Professionals as role models

Something I saw last week on Instagram bothered me a little. Lainey Ashker posted a pic of her before dressage at the Carolina CIC3* and she was wearing a top hat. Normally when I see this I just roll my eyes and think the person is an idiot (natural selection at it’s finest!), but I guess this one bothered me a little more because so many of LA’s almost 5,000 Instagram followers, and fans in general, are kids. You don’t see William Fox-Pitt with a super active Insta and Facebook, creating a bit of a “relationship” with us commoners, even though his wearing of a top hat does trigger the same eye rolling from me. But Lainey is a social media butterfly, and as such her following has the demographic that you’d expect: young and impressionable. There’s a lot of worship going on in the comments of most of her Instagram photos. I think that’s what bothers me slightly more about this one than WFP.

instalaney

I’m all for people having the right to do what they choose, even if that choice is stupid. But I guess at some point that line is blurred for me when the person in question is what could be considered a role model and public figure. At what point do you think the pros/upper level riders should care more about setting a good example than their own personal fashion sense?

I personally think she looked so much better, and so much smarter, in this picture from showing dressage in Wellington:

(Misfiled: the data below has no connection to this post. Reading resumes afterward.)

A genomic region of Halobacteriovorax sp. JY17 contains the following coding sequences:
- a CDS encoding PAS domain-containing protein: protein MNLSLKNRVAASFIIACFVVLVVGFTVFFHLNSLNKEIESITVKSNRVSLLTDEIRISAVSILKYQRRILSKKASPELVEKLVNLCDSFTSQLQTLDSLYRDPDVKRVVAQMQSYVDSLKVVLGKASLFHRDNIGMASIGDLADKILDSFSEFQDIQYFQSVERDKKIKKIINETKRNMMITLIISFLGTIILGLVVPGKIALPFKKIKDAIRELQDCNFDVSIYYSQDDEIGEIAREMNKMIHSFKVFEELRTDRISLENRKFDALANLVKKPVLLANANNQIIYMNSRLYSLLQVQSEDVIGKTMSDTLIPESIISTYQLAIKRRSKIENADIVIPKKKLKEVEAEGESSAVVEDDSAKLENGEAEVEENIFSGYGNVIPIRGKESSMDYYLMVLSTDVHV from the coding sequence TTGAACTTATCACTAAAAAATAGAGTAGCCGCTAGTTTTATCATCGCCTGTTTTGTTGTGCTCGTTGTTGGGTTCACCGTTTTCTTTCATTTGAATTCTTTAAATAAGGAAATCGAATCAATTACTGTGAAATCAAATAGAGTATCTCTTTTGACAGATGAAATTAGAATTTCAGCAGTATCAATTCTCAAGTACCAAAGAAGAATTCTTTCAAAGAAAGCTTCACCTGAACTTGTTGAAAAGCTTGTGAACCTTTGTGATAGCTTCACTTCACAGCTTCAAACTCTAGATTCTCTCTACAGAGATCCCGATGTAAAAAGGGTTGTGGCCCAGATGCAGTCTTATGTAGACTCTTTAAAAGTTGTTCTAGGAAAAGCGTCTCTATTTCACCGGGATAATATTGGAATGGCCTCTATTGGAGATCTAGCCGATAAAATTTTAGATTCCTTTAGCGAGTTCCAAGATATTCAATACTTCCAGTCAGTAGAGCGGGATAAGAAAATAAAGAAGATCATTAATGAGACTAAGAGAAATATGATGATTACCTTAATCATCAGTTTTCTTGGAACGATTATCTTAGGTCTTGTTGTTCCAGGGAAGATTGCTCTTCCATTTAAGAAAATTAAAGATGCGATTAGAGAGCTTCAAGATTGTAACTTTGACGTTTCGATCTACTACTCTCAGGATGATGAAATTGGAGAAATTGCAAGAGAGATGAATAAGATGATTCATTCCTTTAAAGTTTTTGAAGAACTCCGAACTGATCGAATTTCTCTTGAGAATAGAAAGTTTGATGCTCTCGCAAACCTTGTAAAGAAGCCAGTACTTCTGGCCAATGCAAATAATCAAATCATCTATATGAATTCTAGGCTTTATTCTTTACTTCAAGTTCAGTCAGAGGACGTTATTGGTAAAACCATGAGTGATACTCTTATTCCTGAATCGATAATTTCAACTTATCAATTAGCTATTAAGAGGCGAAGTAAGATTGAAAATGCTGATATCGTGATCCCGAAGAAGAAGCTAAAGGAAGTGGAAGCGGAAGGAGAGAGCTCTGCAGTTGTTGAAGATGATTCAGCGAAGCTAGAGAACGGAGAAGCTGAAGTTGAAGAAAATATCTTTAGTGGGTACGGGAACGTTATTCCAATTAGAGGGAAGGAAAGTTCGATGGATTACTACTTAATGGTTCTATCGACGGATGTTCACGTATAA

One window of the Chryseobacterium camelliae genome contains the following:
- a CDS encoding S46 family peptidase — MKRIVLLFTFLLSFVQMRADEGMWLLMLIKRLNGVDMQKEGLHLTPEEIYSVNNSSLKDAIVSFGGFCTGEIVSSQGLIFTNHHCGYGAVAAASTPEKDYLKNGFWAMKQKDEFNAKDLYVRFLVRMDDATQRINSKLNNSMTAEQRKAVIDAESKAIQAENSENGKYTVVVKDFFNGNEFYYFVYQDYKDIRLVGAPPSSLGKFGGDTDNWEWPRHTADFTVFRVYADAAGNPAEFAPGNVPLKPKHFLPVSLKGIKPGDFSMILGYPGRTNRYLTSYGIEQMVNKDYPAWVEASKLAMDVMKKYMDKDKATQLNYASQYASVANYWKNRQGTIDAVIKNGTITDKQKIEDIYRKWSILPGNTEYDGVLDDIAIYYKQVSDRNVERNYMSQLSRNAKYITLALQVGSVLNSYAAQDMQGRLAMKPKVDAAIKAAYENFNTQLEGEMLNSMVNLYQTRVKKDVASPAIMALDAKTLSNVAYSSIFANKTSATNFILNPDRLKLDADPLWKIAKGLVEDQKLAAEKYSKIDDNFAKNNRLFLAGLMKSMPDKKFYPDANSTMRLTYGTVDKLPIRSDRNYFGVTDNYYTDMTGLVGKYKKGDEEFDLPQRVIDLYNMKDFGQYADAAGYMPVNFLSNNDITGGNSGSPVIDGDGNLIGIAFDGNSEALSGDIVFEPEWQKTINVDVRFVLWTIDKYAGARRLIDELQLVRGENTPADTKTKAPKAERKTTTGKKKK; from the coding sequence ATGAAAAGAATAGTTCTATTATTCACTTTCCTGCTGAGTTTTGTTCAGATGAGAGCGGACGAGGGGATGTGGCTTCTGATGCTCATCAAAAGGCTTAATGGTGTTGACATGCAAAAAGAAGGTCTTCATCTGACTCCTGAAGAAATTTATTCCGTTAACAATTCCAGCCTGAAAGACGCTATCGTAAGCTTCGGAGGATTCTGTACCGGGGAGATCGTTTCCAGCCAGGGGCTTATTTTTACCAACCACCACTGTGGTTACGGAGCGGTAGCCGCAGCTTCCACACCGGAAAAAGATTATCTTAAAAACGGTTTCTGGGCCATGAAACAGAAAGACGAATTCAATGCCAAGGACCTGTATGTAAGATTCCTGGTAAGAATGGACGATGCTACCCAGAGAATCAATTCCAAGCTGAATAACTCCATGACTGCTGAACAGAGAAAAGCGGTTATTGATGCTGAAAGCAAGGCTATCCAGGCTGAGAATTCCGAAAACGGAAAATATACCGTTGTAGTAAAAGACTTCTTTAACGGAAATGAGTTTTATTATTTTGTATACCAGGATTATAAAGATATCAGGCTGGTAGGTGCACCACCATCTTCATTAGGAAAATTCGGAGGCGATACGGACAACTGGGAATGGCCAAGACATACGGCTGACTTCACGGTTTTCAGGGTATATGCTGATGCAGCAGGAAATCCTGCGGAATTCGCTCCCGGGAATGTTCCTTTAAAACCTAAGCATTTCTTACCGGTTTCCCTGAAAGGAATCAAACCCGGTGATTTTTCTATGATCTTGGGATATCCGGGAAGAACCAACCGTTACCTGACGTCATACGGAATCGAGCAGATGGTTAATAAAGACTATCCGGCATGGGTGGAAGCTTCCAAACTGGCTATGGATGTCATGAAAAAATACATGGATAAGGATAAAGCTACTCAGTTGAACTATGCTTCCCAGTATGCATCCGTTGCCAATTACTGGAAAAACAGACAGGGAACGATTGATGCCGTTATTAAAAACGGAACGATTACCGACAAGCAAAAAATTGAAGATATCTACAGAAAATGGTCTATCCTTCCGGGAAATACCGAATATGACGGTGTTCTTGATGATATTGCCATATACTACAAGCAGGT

instalaney2

When USEventing posted a pic of LA at Carolina on their Instagram account someone made a remark about the top hat. LA’s mom was quick to jump to her defense with this comment:

instavalash

I have to admit, here’s where my eye rolling intensified to such a grandiose level my eyeballs almost fell out. You’re joking, right? Woo, go ‘Murica! Woo, head injuries are my god-given right! If you make me put a helmet on, you’re anti-America! Everybody wave your American flags!

Be cool and wave it like Beezie

I’m a little torn here, because LA and her mom are not wrong. It IS totally legal to wear a top hat, and it IS her right to do so. In general I’m a flaming liberal and am all about people being able to make choices for themselves. But I guess the word for how I feel about it is disappointed. I’m disappointed that there are some pro’s out there who, despite having lots of people that look up to them and even borderline worship them, opt for the selfish choice. I’m disappointed that Lainey is only one of many. I’m disappointed that in this day and age where we have seen so many people taken down by head injuries, most of which happen in the “dumbest” of ways, people still choose to go unprotected. I’m disappointed that anyone would choose fashion over safety. I’m disappointed that people are too selfish to protect themselves as much as possible, because if you end up with a TBI you aren’t the only one whose life is forever changed. I’m disappointed that helmets are not mandatory for FEI competition… and yet I’m also disappointed that it’s necessary to force people to wear a helmet. We are smarter than this, aren’t we?

mind your melon t-shirt, available at shophuntclub.com